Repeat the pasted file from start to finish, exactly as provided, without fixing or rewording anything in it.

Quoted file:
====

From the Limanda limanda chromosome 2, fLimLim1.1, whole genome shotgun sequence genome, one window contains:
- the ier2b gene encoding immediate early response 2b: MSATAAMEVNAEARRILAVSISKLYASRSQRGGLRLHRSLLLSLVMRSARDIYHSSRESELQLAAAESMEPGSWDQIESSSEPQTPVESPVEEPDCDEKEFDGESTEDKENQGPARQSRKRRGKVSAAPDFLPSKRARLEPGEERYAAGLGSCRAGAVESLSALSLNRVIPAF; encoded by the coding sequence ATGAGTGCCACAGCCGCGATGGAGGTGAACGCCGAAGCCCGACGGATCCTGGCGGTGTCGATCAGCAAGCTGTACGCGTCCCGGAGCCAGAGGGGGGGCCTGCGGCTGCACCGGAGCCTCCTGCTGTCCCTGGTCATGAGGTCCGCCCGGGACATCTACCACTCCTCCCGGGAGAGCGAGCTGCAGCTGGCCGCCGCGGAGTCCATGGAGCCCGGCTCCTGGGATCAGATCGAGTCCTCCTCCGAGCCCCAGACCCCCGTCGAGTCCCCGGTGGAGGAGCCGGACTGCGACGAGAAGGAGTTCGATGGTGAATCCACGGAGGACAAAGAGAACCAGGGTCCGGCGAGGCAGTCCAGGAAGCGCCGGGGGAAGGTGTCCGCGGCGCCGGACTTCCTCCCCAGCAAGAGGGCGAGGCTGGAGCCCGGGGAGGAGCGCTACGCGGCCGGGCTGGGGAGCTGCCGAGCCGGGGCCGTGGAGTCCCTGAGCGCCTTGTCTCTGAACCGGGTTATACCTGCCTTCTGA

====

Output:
From the Limanda limanda chromosome 2, fLimLim1.1, whole genome shotgun sequence genome, one window contains:
- the ier2b gene encoding immediate early response 2b: MSATAAMEVNAEARRILAVSISKLYASRSQRGGLRLHRSLLLSLVMRSARDIYHSSRESELQLAAAESMEPGSWDQIESSSEPQTPVESPVEEPDCDEKEFDGESTEDKENQGPARQSRKRRGKVSAAPDFLPSKRARLEPGEERYAAGLGSCRAGAVESLSALSLNRVIPAF; encoded by the coding sequence ATGAGTGCCACAGCCGCGATGGAGGTGAACGCCGAAGCCCGACGGATCCTGGCGGTGTCGATCAGCAAGCTGTACGCGTCCCGGAGCCAGAGGGGGGGCCTGCGGCTGCACCGGAGCCTCCTGCTGTCCCTGGTCATGAGGTCCGCCCGGGACATCTACCACTCCTCCCGGGAGAGCGAGCTGCAGCTGGCCGCCGCGGAGTCCATGGAGCCCGGCTCCTGGGATCAGATCGAGTCCTCCTCCGAGCCCCAGACCCCCGTCGAGTCCCCGGTGGAGGAGCCGGACTGCGACGAGAAGGAGTTCGATGGTGAATCCACGGAGGACAAAGAGAACCAGGGTCCGGCGAGGCAGTCCAGGAAGCGCCGGGGGAAGGTGTCCGCGGCGCCGGACTTCCTCCCCAGCAAGAGGGCGAGGCTGGAGCCCGGGGAGGAGCGCTACGCGGCCGGGCTGGGGAGCTGCCGAGCCGGGGCCGTGGAGTCCCTGAGCGCCTTGTCTCTGAACCGGGTTATACCTGCCTTCTGA